Photo by Harper Smith/NBC
Every now and then The Food Network finds a celebrity chef capable of breaking past the kitchen walls and becoming a main stream star. But for every Rachel Ray there’s a Melissa D’Arabian. Their latest explosive personality is Guy Fieri. The season two winner of The Next Food Network Star not only hosts his own series Diners, Drive-ins and Dives on the chow channel, he is now the face of NBC’s hit game show Minute to Win It.
In a recent conference call interview, we spoke with Guy about the show’s special holiday episodes, how he handles the emotional highs and lows alongside the contestants and celebrity guest Joe Jonas.
Catch Minute to Win It Tuesdays at 8 p.m. EST/7 p.m. Central on NBC.
And if you think you have what it takes to compete, visit the show’s Facebook page to learn more about the December 11 auditions in Los Angeles, New York and Miami.
Q: Were the holiday episodes as much fun for you to host as it looked?
GUY: Yes. I'm going to tell you something. And again, I mean I'm a chef…. I'm a restaurant owner. Matter of fact we're shooting Diners, Drive-ins and Dives right now in my restaurant in North California.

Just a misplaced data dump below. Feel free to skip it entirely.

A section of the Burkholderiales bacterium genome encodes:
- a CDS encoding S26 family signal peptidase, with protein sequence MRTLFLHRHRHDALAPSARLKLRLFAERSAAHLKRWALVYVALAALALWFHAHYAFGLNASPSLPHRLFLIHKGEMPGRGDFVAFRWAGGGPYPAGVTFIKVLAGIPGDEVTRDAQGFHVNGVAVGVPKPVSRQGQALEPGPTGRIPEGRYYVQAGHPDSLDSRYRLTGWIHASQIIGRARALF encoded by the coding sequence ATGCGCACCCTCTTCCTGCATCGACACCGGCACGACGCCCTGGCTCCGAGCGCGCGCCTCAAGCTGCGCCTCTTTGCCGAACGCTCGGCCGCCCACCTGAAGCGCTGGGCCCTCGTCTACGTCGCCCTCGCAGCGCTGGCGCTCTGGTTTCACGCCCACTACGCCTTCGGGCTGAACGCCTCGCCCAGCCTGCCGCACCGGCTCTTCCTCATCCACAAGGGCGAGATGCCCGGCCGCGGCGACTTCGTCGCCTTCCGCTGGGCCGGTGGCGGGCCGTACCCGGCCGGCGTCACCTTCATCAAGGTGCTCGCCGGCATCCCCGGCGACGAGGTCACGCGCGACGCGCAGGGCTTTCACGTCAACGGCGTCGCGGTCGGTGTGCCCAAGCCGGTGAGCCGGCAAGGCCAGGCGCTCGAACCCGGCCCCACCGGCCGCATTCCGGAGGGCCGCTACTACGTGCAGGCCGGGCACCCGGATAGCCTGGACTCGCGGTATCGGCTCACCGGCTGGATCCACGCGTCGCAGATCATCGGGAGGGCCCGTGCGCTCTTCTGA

But I got to tell you something… I mean just on the straight up, straight up, when I went into the studio, I thought, “Okay, as always. What can they do that it's going to be anymore outrageous? I mean come on. This is already outrageous enough… People playing simple games, household items, 60 seconds… So we come rolling in… There's bonus challenges where they complete the challenge, not only get the money but they get another life or they get ten extra seconds or they win prizes.
The money goes up to three million. I mean come on. Playing for a million is enough but get a shot to play the three million. So there was all these other components that they were adding on to it plus just the energy. I mean I don’t know about you but I'm big on holidays especially with having my two kids.
So there were all these different factors that were going on. Yes dude, it was way over the top… I said to my producers when we got done, I said, "Listen. You’re going to take the Christmas trees away, you better put something in their place because they just fit so well." Just that has a really warm feeling about it. I think it'll be great. They're going to be airing the show December 4, 7 and the 21st.
And I don't know about you guys but during the holidays sitting around with the kids, get a fire going, watch some TV especially family comedy TV like this, I think it's really a nice addition to the holidays this year.